Home » ‘Fear Street Part Two: 1978’ Review – The Trilogy Takes a Darker and Stronger Turn

‘Fear Street Part Two: 1978’ Review – The Trilogy Takes a Darker and Stronger Turn

by Nicolás Delgadillo
Ted Sutherland and Sadie Sink hiding together from a mysterious killer as seen in the Netflix original Horror movie FEAR STREET PART TWO: 1978

The second installment of Netflix’s Fear Street trilogy is yet another solid slasher that gets far grislier and feels a bit more urgent than its predecessor. Taking direct inspiration from films like Friday the 13th, this middle chapter kicks off with the survivors of the first film arriving at the home of the mysterious C. Berman (Gillian Jacobs), herself the survivor of a similar massacre. Berman recounts her painful tale of the night she was pulled into the cyclone of Shadyside’s violent curse, and with that, we’re sent back in time a couple of decades to the pine-scented heat of Camp Nightwing.

The summer camp is harshly divided between the residents of Shadyside and the neighboring Sunnyvale, with the wealthier and boisterous Sunnyvalers domineering the downtrodden Shadysiders. The younger C. Berman (Stranger Things’ Sadie Sink) in particular, who goes by Ziggy, is constantly bullied by her fellow campers who mockingly call her a witch due to her incongruous attitude and tendency to steal from others. Ziggy wasn’t always like this, but recent trouble at home has caused her to start acting out more and more, which sparks tension between her and her older sister, Cindy (Emily Rudd).

Cindy has made some changes to herself as well in the wake of the sisters’ family issues. She’s gone from a rebellious young teen to a total swing in the opposite direction, turning into a goody-two-shoes who dresses preppy and refuses to curse. She hopes that this will help her finally get out of Shadyside and into the good graces of the Sunnyvale crew, and while this has gotten her a nice boyfriend (McCabe Slye), it’s also earned the ire of her friends like fellow counselor Alice (Ryan Simpkins). But when an incident at the campgrounds sets off a chain of events that unleashes the curse of the Shadyside Witch, they’ll have to work together to unravel the mystery surrounding it before an ax-wielding killer slaughters the entire camp.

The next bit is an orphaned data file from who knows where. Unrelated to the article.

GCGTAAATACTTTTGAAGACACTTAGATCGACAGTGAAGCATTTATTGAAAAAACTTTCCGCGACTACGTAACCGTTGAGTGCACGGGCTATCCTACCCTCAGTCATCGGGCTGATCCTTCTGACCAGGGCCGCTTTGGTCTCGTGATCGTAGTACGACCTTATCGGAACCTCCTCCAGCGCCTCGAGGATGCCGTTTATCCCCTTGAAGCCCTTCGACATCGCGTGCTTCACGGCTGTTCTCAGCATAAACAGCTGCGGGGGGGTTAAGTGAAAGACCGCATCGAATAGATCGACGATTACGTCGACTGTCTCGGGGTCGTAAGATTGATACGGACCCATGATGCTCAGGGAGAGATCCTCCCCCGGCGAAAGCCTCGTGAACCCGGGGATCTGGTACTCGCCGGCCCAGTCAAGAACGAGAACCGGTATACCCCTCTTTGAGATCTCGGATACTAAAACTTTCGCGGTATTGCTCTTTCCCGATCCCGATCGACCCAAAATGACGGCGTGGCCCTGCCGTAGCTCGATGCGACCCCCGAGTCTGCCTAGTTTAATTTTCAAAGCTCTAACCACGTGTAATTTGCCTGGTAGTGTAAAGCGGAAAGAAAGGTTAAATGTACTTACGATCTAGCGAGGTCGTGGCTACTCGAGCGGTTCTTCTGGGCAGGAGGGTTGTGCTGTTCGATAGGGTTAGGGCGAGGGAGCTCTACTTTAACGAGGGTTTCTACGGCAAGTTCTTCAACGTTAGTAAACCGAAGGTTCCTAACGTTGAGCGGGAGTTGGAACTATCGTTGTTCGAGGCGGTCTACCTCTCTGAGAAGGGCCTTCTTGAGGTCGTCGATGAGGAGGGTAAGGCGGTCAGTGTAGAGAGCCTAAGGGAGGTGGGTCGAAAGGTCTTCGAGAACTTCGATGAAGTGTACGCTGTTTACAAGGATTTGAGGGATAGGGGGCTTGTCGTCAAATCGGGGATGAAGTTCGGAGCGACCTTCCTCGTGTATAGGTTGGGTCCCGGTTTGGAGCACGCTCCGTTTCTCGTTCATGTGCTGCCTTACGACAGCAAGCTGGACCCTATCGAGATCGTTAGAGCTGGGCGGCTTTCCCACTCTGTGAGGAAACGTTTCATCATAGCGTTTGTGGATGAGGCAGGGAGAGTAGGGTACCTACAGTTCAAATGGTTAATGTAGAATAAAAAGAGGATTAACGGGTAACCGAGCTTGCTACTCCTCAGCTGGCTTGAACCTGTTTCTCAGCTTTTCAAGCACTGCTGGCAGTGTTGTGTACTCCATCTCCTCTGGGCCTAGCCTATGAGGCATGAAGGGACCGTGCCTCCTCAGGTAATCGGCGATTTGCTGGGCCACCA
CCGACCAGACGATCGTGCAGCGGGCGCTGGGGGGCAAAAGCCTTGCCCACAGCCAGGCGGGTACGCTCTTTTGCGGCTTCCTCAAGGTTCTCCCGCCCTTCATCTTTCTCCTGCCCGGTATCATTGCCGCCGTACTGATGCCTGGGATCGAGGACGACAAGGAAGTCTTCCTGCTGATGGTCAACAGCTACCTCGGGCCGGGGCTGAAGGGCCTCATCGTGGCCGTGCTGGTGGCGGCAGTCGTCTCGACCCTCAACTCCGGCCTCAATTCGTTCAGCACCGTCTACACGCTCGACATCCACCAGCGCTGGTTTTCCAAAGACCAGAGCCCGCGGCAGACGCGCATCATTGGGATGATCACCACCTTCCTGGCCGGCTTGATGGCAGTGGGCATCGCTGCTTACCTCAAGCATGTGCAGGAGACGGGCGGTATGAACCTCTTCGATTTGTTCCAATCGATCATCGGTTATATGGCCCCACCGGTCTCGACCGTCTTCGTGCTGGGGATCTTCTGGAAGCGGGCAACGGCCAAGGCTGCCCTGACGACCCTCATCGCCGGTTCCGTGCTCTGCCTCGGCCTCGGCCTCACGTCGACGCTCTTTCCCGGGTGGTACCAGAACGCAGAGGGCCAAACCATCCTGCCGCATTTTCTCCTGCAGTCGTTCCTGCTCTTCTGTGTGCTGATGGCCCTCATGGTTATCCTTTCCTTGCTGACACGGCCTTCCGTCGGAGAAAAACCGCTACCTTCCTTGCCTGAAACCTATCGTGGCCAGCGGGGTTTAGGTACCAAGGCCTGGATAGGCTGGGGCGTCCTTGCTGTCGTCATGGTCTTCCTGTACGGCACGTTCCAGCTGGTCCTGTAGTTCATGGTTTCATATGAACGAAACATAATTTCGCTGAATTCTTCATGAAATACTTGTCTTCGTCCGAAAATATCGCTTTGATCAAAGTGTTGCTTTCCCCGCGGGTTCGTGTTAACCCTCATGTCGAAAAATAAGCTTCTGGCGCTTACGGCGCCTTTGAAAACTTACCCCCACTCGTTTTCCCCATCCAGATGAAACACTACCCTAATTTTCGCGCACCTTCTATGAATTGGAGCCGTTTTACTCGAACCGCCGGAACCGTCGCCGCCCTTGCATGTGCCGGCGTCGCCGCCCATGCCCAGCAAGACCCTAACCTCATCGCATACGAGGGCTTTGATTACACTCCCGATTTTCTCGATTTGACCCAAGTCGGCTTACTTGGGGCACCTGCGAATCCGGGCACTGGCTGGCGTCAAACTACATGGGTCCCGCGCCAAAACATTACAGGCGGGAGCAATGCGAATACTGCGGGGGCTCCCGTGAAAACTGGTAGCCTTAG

The main wooden entrance to Camp Nightwing as seen in the Netflix original horror movie FEAR STREET PART TWO: 1978.
‘Fear Street Part Two: 1978’ courtesy of Netflix

1978 is, for the most part, far more brutal than the first film (it’s hard to top that one shocking death in 1994 – you know the one), and once again showcases director Leigh Janiak’s flair for vibrant Horror sequences that are both vicious and impossible to look away from. This was supposedly the last of the trilogy to be filmed despite being the middle chapter, and it shows that Janiak definitely had the act of killing down to a science by that point – the murders, and there are plenty, are swift, savage, and surprising in the ways that stuff like this can still shock. Of course, it also feels like things maybe go a bit too far when small children start getting added to the body count, though this does at least help bolster the way the film frames Shadyside’s curse as the tragedy that it is.

As a standalone slasher movie, 1978 is solid and memorable in its own right. Take out the prologue and epilogue that tie into the larger trilogy and you have a particularly strong Horror flick that can stand on its own. The characters feel a little more fleshed out than in the first film and thus the emotional moments hit harder, particularly between Ziggy and Cindy, who solidify the fact that Fear Street’s biggest strength may just be its performances. 

The film still struggles with the way it sometimes spells things out for us, either with its central mystery or its connections to 1994. We’re reminded no less than three times that Nick Goode (Ted Sutherland), who Ziggy starts a romance with, will become the future sheriff of Shadyside, and the tedious way that the characters figure out a curse that we’re already familiar with threatens to affect the pacing. It also suffers from the same couple of gaps in logic that the first film had; someone who was repeatedly stabbed appears to be brought back to life just by CPR, and seriously, where the hell are all of the adults in this town?

1978 is still one of the better and impactful Horror movies of the year, and Janiak has more than proven to be one of the standout filmmakers of the current slasher renaissance. But with only one film remaining in her Fear Street trilogy, it still feels like the most interesting aspect of the story isn’t being fully explored: the relationship between Shadyside and Sunnyvale. The two become a bit more intertwined – Sunnyvalers secretly sleep with Shadysiders, Ziggy valiantly goes to rescue one of her Sunnyvale tormentors – although things still feel vague and one-sided; Sunnyvalers are still shown to pretty much just be irredeemable jerks. If the final chapter, 1666, is able to delve into the why of this, then the bigger whole of this trilogy will feel stronger and maybe have something to say.

★ ★ ★ 1/2

Our review of Fear Street 1994 – A Competent, but Unremarkable Start

Follow Senior Film Critic Nicolás Delgadillo on Twitter: @NickyD715

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